Peruvian Amazon
The Peruvian Amazon already shows damage from climate change. Minam Peru

An indigenous group protesting a recent oil spill has detained a boat carrying 70 tourists in Peru. The tourists have not been harmed and the group says it plans on releasing them soon.

"[We want] to call the government's attention with this action, There are foreigners and Peruvians, there are about 70 people," said Watson Trujillo, the leader of the Cuninico community, told Radio Programas del Perú.

In an interview with Radio Programas del Perú on Friday, Trujillo said the group of tourists would be released soon, and the community would provide facilities for transportation.

Swiss, UK, Spanish, French and American nationals are all said to be on board the boat. The Cuninico people of the Peruvian rainforest are protesting the lack of government aid after 2,500 tons of crude oil spilled into the Cuninico River on Sept. 16. Trujillo said they had not heard from authorities before or during the protests.

The government declared an emergency for the region on Sept. 27. Around 2,700 members of Cuninico and Urarinas indigenous communities call the area home.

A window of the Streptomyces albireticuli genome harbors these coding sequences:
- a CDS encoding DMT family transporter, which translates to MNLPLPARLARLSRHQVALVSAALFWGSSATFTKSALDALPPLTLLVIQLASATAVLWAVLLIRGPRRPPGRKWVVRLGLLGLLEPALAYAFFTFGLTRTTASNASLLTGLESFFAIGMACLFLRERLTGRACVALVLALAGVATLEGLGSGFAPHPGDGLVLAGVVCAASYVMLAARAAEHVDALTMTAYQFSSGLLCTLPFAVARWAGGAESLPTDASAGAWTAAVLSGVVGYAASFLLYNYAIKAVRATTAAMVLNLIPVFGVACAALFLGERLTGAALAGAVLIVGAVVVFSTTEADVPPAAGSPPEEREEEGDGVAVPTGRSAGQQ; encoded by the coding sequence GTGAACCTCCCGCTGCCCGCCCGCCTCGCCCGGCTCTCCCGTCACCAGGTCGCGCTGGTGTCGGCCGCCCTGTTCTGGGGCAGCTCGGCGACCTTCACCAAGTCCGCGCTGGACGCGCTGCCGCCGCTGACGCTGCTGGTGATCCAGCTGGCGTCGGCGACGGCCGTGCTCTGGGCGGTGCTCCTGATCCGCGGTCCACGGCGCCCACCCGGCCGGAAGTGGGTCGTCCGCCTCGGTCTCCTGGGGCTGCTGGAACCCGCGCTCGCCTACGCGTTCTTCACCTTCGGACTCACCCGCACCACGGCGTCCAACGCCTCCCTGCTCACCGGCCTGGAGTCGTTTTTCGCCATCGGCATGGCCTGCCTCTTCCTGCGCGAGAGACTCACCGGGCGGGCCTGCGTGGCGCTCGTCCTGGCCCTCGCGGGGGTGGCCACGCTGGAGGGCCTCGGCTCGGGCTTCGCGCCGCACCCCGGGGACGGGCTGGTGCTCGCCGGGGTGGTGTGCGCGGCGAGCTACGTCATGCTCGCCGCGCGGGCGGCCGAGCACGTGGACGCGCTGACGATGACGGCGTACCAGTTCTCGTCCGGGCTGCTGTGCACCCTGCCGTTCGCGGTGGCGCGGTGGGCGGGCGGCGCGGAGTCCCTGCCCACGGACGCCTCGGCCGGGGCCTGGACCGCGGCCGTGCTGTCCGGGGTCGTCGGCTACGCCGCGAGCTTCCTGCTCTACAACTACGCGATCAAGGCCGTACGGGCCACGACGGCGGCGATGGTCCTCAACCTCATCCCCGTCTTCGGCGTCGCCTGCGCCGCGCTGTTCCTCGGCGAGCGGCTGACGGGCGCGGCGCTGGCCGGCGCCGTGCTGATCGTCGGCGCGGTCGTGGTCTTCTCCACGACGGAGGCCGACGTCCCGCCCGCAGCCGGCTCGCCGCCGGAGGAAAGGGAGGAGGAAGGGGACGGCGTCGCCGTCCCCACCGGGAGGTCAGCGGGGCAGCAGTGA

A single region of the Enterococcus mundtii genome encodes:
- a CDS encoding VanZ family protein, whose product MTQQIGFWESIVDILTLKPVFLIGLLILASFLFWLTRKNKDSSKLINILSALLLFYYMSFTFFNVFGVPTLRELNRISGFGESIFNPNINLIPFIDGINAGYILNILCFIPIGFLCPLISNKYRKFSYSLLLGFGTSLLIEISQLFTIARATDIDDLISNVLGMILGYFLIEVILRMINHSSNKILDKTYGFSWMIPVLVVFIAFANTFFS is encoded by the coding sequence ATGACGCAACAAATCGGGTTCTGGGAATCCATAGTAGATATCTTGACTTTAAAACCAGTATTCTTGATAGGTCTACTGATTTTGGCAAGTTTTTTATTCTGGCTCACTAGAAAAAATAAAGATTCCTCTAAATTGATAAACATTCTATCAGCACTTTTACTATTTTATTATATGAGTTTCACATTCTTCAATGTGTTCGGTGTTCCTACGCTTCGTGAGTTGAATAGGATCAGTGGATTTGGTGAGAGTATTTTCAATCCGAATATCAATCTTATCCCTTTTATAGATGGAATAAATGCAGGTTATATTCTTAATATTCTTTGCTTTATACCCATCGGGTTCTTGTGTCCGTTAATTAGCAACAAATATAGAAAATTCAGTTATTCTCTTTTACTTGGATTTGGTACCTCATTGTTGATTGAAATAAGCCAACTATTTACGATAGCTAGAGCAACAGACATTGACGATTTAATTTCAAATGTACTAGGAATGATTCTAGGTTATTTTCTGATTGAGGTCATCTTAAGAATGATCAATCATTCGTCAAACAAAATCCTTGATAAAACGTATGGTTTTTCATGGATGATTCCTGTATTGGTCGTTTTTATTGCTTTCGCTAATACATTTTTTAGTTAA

State-owned company Petroperu controls the 40-year-old pipeline, which ships oil from the Amazon along the Peruvian coast. The company says an intentional cut in the pipeline caused the oil spill. The National Police of Peru are investigating. The pipeline has been damaged similarly 11 separate times since December.

Cuninico activists vowed to block use of the river to boats and other water vessels.

Trujillo said community members and activists first met with the Presidency of the Council of Ministers on Oct.17. The meeting did not discuss concerns such as safe drinking water, food or the community's health.

Charlotte Wiltshire, a U.K. tourist onboard, told BBC News that food and water are running short.

"Conditions are starting to deteriorate," she said in a message sent to the BBC.